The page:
The family of James Brooks is enumerated on the 1830 federal census in Lawrence County, showing a household comprised of two males 5-10, one male 10-15, one male 15-20, and one male 50-60, with one female 5-10, two females 10-15, and one female 40-50.[34] Enumerated next to James on this census is the family of Naomi Woodruff. As a previous posting tells us, Naomi was the widow of James Woodruff, who had married a daughter of David and Margaret Dinsmore of Spartanburg County, South Carolina, whose given name is not known. Mark Lindsey, whose son Fielding Wesley Lindsey married James Brooks’s daughter Clarissa, married David and Margaret Dinsmore’s daughter Mary Jane Dinsmore, and another daughter of David and Margaret, Mary, married Nathaniel Woodruff, an uncle of the James Woodruff who married the Dinsmore daughter whose name has not been found.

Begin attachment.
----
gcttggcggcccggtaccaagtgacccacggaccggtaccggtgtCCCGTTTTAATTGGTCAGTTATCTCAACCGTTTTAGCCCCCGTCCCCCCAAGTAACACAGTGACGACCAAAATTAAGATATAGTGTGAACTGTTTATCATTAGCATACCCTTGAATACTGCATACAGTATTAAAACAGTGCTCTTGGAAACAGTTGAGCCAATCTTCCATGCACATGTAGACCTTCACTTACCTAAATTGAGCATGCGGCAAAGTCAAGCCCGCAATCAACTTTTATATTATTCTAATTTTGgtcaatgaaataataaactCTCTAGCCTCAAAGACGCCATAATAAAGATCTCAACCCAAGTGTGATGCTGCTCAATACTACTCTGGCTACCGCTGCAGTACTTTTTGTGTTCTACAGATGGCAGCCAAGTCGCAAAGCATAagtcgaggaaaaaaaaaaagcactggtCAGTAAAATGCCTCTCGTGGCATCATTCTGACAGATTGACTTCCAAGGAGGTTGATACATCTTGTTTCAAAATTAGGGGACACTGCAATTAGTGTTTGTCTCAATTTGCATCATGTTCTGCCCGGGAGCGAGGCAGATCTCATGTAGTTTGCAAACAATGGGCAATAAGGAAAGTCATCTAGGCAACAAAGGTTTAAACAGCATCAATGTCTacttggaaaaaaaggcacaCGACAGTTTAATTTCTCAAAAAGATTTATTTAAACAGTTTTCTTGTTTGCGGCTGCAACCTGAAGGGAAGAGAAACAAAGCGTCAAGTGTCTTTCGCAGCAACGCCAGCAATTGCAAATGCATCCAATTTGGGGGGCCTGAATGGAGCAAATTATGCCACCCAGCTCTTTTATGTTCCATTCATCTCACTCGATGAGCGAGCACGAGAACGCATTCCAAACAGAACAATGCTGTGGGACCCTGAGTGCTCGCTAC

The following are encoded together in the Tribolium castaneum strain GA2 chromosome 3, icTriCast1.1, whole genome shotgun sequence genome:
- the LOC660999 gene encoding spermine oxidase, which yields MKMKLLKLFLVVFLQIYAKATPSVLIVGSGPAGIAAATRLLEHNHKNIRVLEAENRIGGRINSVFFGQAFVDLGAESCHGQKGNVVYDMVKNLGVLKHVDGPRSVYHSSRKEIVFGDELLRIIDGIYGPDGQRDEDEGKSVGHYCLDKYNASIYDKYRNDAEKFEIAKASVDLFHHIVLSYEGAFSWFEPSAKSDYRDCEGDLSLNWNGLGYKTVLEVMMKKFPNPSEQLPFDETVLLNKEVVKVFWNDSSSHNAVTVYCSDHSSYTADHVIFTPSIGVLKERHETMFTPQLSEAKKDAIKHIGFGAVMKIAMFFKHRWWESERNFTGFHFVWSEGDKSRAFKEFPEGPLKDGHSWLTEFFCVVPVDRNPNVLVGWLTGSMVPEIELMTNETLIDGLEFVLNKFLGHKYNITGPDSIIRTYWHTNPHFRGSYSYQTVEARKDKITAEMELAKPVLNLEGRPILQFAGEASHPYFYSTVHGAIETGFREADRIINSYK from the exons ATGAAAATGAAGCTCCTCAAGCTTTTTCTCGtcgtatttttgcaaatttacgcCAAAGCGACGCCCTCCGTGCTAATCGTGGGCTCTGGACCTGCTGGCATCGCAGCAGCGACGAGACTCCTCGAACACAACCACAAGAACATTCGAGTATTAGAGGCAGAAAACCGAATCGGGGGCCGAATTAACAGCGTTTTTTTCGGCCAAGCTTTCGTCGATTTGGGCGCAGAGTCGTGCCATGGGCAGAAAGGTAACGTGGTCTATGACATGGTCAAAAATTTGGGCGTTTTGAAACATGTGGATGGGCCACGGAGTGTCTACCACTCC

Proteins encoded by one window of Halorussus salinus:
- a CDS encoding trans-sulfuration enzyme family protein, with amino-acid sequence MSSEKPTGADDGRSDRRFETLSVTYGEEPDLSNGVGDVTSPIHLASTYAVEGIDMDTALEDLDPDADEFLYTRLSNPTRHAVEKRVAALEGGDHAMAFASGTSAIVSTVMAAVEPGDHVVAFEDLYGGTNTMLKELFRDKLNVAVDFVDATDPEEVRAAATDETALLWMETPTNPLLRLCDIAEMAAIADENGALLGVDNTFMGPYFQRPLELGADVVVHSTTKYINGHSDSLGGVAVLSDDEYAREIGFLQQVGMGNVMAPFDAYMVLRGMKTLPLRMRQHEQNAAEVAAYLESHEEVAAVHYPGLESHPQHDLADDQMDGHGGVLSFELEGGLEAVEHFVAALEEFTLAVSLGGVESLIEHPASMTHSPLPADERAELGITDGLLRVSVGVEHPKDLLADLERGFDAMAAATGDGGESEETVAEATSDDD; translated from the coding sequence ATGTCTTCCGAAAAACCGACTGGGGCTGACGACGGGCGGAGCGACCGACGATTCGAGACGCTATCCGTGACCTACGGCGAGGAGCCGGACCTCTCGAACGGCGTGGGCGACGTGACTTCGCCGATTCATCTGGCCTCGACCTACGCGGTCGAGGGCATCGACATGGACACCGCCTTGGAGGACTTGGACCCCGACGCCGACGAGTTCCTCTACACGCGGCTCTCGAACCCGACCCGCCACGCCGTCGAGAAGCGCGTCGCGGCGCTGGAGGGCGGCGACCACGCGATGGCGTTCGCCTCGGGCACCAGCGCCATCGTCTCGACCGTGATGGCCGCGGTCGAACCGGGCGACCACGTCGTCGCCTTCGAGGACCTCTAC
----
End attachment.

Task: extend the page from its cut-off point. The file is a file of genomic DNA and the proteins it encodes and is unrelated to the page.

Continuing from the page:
Also found on the same page as James Brooks on the 1830 census are Dennis Lindsey (with his name spelled Lindsay here), a son of Mark Lindsey and Mary Jane Dinsmore, who married James’s niece Jane Brooks, and Richard Puckett. As we’ve seen previously, in his Early Settlers of Alabama, James Edmond Saunders characterizes Puckett as the “leading man”[35] of Oakville in Lawrence County when the town was founded in 1833 with Dennis Lindsey one of the three local citizens appointed by the state legislature as commissioners of the new town responsible for laying it out and seeing officers elected. The 1830 federal census suggests to us, then, that James Brooks was living at or near Oakville where Dennis Lindsey and Richard Puckett lived.

On 15 March 1830, James Brooks patented 40 acres of federal land in Lawrence County, the north ½ of section 9, township 8 south, range 6 west. This land was river improvement land.[36]